The European Union, the world’s biggest economy, will soon adopt measures requiring that the EU’s 10,000 publicly traded businesses reveal the pay ratio between CEOs and average workforce pay. The U.S. already requires that pay ratios be disclosed, as part of the Great Recession’s Dodd-Frank Act.

Excessive CEO pay is a comparative anomaly in Germany, with its two-tiered structure of traditional and supervisory boards. The latter are made up of everyday shareholders and of directors elected by rank-and-file employees.

In 2012, the supervisory board of Volkswagen A.G. imposed a 20 per cent pay cut on the CEO, despite record VW profits, feeling that his pay out of line with stagnant shop floor pay, and that his bonus targets were set too low — a trick that’s long been a mainstay of complaisant corporate remuneration committees.

British reforms in corporate governance in 2013 give shareholders a binding vote on executive pay every three years. And the pay of the total workforce must be shown to influence how pay is set for top executives.

The pro-business Conservative government headed by British Prime Minister David Cameron is irate over foot-dragging by Corporate Britain on those reforms. It is feeling the heat after recent disclosures of huge bonuses even at British companies whose profits have fallen or remain on government life support dating from taxpayer-funded bailouts during the Great Recession.

Vince Cable, Cameron’s business secretary, told a gathering of British corporate CEOs in late March that “If companies and investors are unable or unwilling to act responsibly, the pressure for stronger measures will be hard to ignore.”

The pressure on politicians, that is. No amount of corporate lobbying will dissuade a government from action that will save its skin in a forthcoming election.

Cable got specific about his intended corrective measures. They include punitive action against firms that fail to comply with the reforms, naturally, but also include the unprecedented step of requiring shareholders to disclose how they voted on executive pay.

Will it come to that here? Conditions are ripe for it. Resentment is growing among financially struggling Canadians that a select few are getting much more than their fair share. Even the major institutional investors are restless over the disconnect between pay and performance.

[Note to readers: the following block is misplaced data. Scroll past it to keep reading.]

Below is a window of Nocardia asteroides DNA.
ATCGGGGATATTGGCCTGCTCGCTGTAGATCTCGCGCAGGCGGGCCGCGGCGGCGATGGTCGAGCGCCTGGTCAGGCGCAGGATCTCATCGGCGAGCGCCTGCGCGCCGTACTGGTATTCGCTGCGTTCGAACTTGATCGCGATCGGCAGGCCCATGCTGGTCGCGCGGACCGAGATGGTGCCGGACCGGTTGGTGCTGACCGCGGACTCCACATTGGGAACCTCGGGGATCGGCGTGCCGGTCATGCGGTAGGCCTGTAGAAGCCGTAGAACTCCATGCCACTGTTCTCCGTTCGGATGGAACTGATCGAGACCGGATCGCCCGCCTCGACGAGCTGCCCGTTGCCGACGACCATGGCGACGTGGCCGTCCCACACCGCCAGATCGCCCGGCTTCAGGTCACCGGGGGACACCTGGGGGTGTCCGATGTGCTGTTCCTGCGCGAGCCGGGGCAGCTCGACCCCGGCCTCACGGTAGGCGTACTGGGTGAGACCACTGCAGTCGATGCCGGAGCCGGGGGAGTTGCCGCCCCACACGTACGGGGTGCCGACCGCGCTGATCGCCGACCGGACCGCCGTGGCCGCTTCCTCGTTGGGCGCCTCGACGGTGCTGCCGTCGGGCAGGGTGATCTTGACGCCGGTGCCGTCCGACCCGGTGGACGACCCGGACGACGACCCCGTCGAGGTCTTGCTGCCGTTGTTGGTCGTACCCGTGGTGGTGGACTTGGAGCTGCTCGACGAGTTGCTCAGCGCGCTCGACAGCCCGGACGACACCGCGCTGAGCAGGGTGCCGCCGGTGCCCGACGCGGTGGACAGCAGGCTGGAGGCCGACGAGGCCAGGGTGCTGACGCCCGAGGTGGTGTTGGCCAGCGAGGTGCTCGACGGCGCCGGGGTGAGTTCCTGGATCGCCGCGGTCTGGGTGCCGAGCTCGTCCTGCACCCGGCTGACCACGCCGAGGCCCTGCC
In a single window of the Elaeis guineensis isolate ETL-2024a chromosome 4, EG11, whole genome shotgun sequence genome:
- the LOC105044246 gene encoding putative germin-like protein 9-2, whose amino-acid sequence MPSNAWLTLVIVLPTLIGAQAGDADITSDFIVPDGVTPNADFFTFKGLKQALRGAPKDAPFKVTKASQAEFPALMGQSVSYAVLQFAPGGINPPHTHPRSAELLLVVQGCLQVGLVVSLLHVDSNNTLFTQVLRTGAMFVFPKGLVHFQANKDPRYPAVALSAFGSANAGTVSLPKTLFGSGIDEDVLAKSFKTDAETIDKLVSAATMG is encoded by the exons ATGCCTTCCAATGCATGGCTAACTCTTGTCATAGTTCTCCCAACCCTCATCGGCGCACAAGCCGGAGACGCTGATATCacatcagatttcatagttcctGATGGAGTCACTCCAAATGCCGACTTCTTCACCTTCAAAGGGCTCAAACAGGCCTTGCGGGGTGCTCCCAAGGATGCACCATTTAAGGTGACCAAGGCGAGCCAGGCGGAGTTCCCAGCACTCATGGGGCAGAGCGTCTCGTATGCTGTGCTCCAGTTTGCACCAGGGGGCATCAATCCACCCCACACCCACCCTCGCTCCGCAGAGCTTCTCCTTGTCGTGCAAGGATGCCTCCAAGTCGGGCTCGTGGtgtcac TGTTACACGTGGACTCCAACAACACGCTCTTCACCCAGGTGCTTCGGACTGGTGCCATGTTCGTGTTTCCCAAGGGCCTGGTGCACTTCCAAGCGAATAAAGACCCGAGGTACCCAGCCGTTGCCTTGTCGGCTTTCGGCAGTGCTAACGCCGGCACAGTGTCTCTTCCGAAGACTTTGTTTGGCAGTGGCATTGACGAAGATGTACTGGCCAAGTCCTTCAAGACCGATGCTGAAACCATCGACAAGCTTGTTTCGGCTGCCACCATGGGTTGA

Members of the family that controls Rogers Communications Inc. enjoyed an 18 per cent gain in their net wealth in 2013, while ordinary Rogers shareholders eked out an 8.7 per cent gain in a year in which Rogers’ profits actually dropped slightly.

If the U.S. president gets by with $400,000 (U.S.) in pay to run a $16-trillion economy, how is it that a crippled BlackBerry Inc. must pay fired CEO Thorsten Heins a reported $22 million in severance pay for a job poorly done?

The Harper government delights in cost-free populist measures. A Cameron-style Fairness in Business package of corporate governance reforms would cost the federal treasury nothing and be mighty appealing as an election promise.

It was sadly amusing to hear British shareholder advisory expert Sarah Wilson urging caution in forcing shareholders to vote on executive pay. “Voting is just one tool and sometimes it can be a blunt one. Sometimes a quiet conversation can achieve more.”

This is a bald fear of genuine shareholder democracy, of course. And really, what are the chances of Wilson or I having a quiet one-on-one with the head of a hulking multibillion-dollar enterprise — with, say, CEO Mary Barra about the faulty GM ignition parts tied to 13 deaths and millions of costly vehicle recalls?


04/03/2014 (6:40 pm)

John Tory vows not to make

Filed under: business, real estate |

If elected mayor of Toronto, John Tory has promised he won’t make “an enemies list.”

He’s promised to “show up for work each day” and “defend our laws, not break them.”

And he will “answer questions — not (run) from them” and release a “weekly schedule that is public.”

Each of these pledges is part of Tory’s 10-part “Code of Personal and Political Conduct,” which he announced at a Thursday morning press conference.

While the policy is largely an attack on Mayor Rob Ford’s work ethic, Tory also introduced other ideas, such as requiring “all lobbyists” to register — including union lobbyists in some situations, and expanding the number of penalties misbehaving elected officials and public servants can face. (Currently under council’s Code of Conduct, members can only be given a reprimand or a suspension of pay for up to 90 days guaranteed pay day loans.)

“Many Torontonians, myself included, supported elements of Mr. Ford’s fiscal plan when he was first elected. But things have changed with this mayor. Torontonians did not know they were electing a mayor who would hang out with criminals and people involved in drugs. The very people he should be trying to get off our streets,” Tory said.

“Today I want to leave no doubt about the conduct Torontonians can expect from me as their mayor.”

Shortly after Tory’s announcement, Olivia Chow’s campaign released a list of Tory’s “10 most-notable lapses” in terms of “questionable behaviour.”